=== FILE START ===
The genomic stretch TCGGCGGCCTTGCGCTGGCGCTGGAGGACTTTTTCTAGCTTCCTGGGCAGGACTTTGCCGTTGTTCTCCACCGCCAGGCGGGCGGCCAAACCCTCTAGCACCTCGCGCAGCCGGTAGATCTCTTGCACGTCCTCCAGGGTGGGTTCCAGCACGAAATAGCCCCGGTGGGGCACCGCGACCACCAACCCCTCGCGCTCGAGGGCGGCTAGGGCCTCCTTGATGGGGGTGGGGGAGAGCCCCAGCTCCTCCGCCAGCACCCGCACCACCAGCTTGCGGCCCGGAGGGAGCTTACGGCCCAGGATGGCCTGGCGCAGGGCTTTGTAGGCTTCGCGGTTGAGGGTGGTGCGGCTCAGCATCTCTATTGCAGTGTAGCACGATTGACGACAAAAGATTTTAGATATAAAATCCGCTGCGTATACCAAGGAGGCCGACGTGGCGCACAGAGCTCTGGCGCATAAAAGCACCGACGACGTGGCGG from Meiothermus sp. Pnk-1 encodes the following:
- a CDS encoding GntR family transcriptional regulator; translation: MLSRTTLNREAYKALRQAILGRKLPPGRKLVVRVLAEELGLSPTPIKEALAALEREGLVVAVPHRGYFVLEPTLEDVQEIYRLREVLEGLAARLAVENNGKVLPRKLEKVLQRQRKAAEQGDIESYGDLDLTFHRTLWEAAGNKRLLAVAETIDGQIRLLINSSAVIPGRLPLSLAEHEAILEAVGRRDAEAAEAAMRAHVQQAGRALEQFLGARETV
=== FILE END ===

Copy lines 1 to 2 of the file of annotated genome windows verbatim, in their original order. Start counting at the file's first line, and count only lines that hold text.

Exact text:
The genomic stretch TCGGCGGCCTTGCGCTGGCGCTGGAGGACTTTTTCTAGCTTCCTGGGCAGGACTTTGCCGTTGTTCTCCACCGCCAGGCGGGCGGCCAAACCCTCTAGCACCTCGCGCAGCCGGTAGATCTCTTGCACGTCCTCCAGGGTGGGTTCCAGCACGAAATAGCCCCGGTGGGGCACCGCGACCACCAACCCCTCGCGCTCGAGGGCGGCTAGGGCCTCCTTGATGGGGGTGGGGGAGAGCCCCAGCTCCTCCGCCAGCACCCGCACCACCAGCTTGCGGCCCGGAGGGAGCTTACGGCCCAGGATGGCCTGGCGCAGGGCTTTGTAGGCTTCGCGGTTGAGGGTGGTGCGGCTCAGCATCTCTATTGCAGTGTAGCACGATTGACGACAAAAGATTTTAGATATAAAATCCGCTGCGTATACCAAGGAGGCCGACGTGGCGCACAGAGCTCTGGCGCATAAAAGCACCGACGACGTGGCGG from Meiothermus sp. Pnk-1 encodes the following:
- a CDS encoding GntR family transcriptional regulator; translation: MLSRTTLNREAYKALRQAILGRKLPPGRKLVVRVLAEELGLSPTPIKEALAALEREGLVVAVPHRGYFVLEPTLEDVQEIYRLREVLEGLAARLAVENNGKVLPRKLEKVLQRQRKAAEQGDIESYGDLDLTFHRTLWEAAGNKRLLAVAETIDGQIRLLINSSAVIPGRLPLSLAEHEAILEAVGRRDAEAAEAAMRAHVQQAGRALEQFLGARETV